November 15, 2016 2:31 pm
Updated: November 15, 2016 3:14 pm

Saskatchewan judge reduces sentence for repeat drunk driver

A judge in Saskatchewan overturns lower court decision, reduces the sentence for a repeat drunk driver.

File/ Global Okanagan

A Saskatchewan judge has overturned a lower court ruling and reduced the sentence for a repeat drunk driver.

David Boyer pleaded guilty in provincial court in June to drunk driving – his third conviction after similar offences in 2007 and 2011.

READ MORE: Families impacted by drunk driving welcome new changes to Sask. impaired driving laws

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According to a ruling recently posted online (embedded below), Boyer was traveling from Calgary to Regina on the afternoon of Sept. 11, 2015 and ended up on the wrong side of Highway 1.

Police received five 911 calls over a 10-minute period that the vehicle Boyer was driving was traveling at a high rate of speed heading east in the westbound lanes.

Other drivers had to swerve to avoid him.

READ MORE: Saskatchewan getting tougher on impaired driving with new laws

He was stopped by police after 22 kilometres and according to police, could not stand without leaning or holding on to something.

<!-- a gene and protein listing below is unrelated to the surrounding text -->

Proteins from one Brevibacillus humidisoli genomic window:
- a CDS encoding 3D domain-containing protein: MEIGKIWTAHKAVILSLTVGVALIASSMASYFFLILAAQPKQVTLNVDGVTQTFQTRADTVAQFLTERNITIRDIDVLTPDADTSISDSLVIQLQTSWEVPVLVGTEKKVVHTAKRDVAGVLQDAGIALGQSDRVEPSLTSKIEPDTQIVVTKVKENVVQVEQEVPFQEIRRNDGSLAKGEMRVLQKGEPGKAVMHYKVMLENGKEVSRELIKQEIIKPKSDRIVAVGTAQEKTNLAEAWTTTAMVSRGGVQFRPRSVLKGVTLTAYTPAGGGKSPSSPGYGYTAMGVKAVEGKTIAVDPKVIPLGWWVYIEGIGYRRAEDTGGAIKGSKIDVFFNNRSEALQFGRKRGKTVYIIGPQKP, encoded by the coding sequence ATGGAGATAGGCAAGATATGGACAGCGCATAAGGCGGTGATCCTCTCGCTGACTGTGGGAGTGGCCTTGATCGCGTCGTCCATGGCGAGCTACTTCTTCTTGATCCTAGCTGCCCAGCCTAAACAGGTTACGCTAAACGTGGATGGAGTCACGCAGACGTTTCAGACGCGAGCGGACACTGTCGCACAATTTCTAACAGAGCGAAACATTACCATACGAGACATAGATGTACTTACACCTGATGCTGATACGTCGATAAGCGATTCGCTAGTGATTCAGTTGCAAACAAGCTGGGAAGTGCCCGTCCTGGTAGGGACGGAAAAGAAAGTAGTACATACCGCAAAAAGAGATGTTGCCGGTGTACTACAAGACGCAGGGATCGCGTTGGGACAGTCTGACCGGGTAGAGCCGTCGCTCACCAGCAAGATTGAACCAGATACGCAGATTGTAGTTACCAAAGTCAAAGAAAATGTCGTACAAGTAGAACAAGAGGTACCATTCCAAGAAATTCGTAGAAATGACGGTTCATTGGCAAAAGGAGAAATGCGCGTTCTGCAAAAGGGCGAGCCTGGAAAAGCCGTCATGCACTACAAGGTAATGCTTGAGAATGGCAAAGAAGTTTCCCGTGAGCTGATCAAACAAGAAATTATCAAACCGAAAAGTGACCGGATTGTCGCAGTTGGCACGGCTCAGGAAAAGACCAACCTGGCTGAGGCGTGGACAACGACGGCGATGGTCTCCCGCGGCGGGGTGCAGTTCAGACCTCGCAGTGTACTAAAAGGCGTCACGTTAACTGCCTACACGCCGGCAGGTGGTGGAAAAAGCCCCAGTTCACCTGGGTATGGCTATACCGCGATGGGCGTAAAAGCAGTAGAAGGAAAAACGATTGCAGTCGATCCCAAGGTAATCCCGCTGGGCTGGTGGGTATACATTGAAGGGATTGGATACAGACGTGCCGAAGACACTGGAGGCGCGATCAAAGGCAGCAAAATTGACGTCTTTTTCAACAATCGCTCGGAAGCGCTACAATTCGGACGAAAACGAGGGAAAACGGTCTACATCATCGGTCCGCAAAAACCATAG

Boyer was arrest for impaired driving and taken to the Maple Creek RCMP detachment where a breath sample found his blood alcohol level to be 0.28.

A joint submission was made for a sentence of 34 days to be served at the Saskatchewan impaired driver treatment program, six months probation and a three-year driving ban.

The judge said that sentence would be contrary to the public interest, and instead handed Boyer 180 days behind bars, one year probation and a 2 1/2-year driving ban.

READ MORE: Eight impaired driving offences a day in September: SGI report

But a Court of Queen’s Bench judge has allowed Boyer’s appeal and restored the 34-day sentence.

The judge, Jeff Kalmakoff, said the sentence was undoubtedly lenient in light of Boyer’s criminal record, but was not contrary to the public interest.

Kalmakoff also said in the ruling that the lesser sentence did not bring the administration of justice into disrepute.

With files from Global News

© 2016 The Canadian Press

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